US drinks brands' ad performance: time to avoid the cliches in alcohol advertising

People’s favorite drinks and alcohol brands take a long time to shift. Generating brand awareness and long-term growth is essential. So why does advertising let so many brands down with poor execution and tired cliches?

When it comes to their ads, drinks brands come off like a bunch of old bores propping up the bar and reliving past glories. ‘Is this the same beer you drank with your dad?’ ‘Enjoy with friends’ ‘On the (insert location)’ and ‘Whiskey done right’ are all just a few of the classic cliches currently on screen in the USA promoting alcohol brands.

So it is no surprise that the brands actually driving potential long term growth are brands that avoid the common cliches and are trying to position their advertising differently to most of their competitors.

Guinness, the industry standard for alcohol advertising, still stands at the top scoring on average three stars (good potential long-term brand growth) in the System1 Ad Ratings scale, with Corona, Josh Cellars and Heineken all producing ads with a two-star or higher average score (generating modest potential long-term growth for the brand).

Ad Ratings measures the emotions an ad generates in the consumer and the intensity of that emotional resonance. This score is then weighted for business effect and a rating of one to five stars is produced. Potential long-term brand growth is then predicted based on the star rating: one star equals 0% brand growth; two stars is 0.5%; three stars is 1%; four stars is 2%; and five stars is 3%-plus.

So, what can brands do better to start driving up further engagement and generate long-term growth for their brands?

Better creative

Well, simply it starts with better creative – what Guinness, Heineken and Corona do so well in their advertising is not simply focusing on the drink and but delivering a greater brand story. Guinness works as a brand because it explores the wider relationship its consumers have with the brand rather than just the product. Guinness explores its 200-plus history with consumers and how it has evolved over time, and the reasons for continued success.

Whether Bud Light’s new catchphrase ‘Dilly Dilly’ entertains or irritates you, the ads outperform 70% of their rivals, with an average score of 1.9. This approach demonstrates a brand trying to be different and carve out an unique tone of voice, in a hugely competitive market.

Interestingly, Corona, Heineken and Guinness are all non-American brands, where alcohol advertising is not specifically about the product but has a history of being slightly more abstract. Think Boddington’s with Mel Sykes, Guinness’ Snail Race or Heineken’s The Entrance or Corona Paradise. European alcohol advertising is less brash, in your face and demanding. It lets the viewers make up their own mind and build brand affinity through storytelling rather than a voiceover artist telling us when and where the best place to 'drink this brand' is.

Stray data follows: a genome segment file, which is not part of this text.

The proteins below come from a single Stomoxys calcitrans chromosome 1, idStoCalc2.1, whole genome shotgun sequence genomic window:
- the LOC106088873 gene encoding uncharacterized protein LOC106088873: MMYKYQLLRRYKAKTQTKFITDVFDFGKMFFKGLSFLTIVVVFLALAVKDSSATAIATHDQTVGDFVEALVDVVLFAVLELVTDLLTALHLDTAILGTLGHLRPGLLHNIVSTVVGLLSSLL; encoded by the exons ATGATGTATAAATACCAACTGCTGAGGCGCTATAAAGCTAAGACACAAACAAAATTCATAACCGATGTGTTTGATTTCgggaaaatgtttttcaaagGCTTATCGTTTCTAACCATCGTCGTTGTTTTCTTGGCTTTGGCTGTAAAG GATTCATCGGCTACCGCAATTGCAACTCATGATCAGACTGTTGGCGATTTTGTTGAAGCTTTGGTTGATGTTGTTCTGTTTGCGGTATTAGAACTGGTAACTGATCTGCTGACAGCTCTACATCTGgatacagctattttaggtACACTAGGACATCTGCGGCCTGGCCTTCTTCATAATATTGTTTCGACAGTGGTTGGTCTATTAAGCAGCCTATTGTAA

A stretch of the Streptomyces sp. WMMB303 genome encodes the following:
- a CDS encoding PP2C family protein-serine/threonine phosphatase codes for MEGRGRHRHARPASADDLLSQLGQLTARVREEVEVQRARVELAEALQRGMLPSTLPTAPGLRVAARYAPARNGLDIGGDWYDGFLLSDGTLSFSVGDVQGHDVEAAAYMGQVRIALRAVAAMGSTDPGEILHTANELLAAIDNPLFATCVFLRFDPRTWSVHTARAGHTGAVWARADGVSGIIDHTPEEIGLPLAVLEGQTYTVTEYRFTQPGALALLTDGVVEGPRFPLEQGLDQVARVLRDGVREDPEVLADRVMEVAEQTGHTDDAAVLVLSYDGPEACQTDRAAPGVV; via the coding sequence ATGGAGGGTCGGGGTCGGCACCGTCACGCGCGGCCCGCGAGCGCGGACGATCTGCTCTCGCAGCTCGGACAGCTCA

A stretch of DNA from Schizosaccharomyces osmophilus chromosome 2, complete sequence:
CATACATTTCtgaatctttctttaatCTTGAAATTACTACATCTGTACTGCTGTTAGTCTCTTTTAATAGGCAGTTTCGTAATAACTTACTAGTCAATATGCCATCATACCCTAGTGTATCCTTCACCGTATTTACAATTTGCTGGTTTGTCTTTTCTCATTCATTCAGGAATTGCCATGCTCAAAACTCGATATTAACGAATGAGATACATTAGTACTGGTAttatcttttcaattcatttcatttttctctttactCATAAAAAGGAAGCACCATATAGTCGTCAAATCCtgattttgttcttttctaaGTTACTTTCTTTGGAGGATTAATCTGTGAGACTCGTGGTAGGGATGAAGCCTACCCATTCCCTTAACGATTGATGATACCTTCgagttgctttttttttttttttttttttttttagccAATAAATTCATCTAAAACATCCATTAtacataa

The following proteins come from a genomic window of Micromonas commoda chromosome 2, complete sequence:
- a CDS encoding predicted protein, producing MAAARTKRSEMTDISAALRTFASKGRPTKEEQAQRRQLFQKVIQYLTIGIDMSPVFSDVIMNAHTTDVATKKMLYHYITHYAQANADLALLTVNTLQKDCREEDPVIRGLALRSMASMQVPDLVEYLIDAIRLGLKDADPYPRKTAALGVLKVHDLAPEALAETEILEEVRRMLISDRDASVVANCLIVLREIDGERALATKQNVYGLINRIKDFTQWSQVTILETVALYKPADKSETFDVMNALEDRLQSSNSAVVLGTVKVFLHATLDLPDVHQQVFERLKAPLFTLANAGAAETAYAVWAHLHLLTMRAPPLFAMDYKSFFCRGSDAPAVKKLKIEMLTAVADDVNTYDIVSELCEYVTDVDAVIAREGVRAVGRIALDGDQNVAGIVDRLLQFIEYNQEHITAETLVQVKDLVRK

It’s telling that the highest-scoring single alcohol ad among US consumers in 2017 was an online April Fool's Day spoof made for Jameson’s Irish Whisky. “The Long Lost Barrel” directly mocked the solemn pretensions of the heritage-soaked booze ad. American viewers gave it five stars – which would have put it in the top one percent of ads on TV. If a brand is daring enough to drop the corny category tropes, it can stand out dramatically.

So ultimately, if you are an American brand trying to generate greater cut through with consumers, ditch the cliches and take a page out of the European book – start building greater brand affinity through less fact based “this beer uses the best 16 hops in the world” claims. Concentrate on generating affinity, through wider storytelling, better creative and ads that make people smile.

We are all adults, we can make up our own mind on when we want another beer and who we want to drink it with. Until this change is reflected in the creative, most American alcohol advertising will continue struggling to generate long term brand growth.

John Kearon, founder and chief executive, at System1 Group

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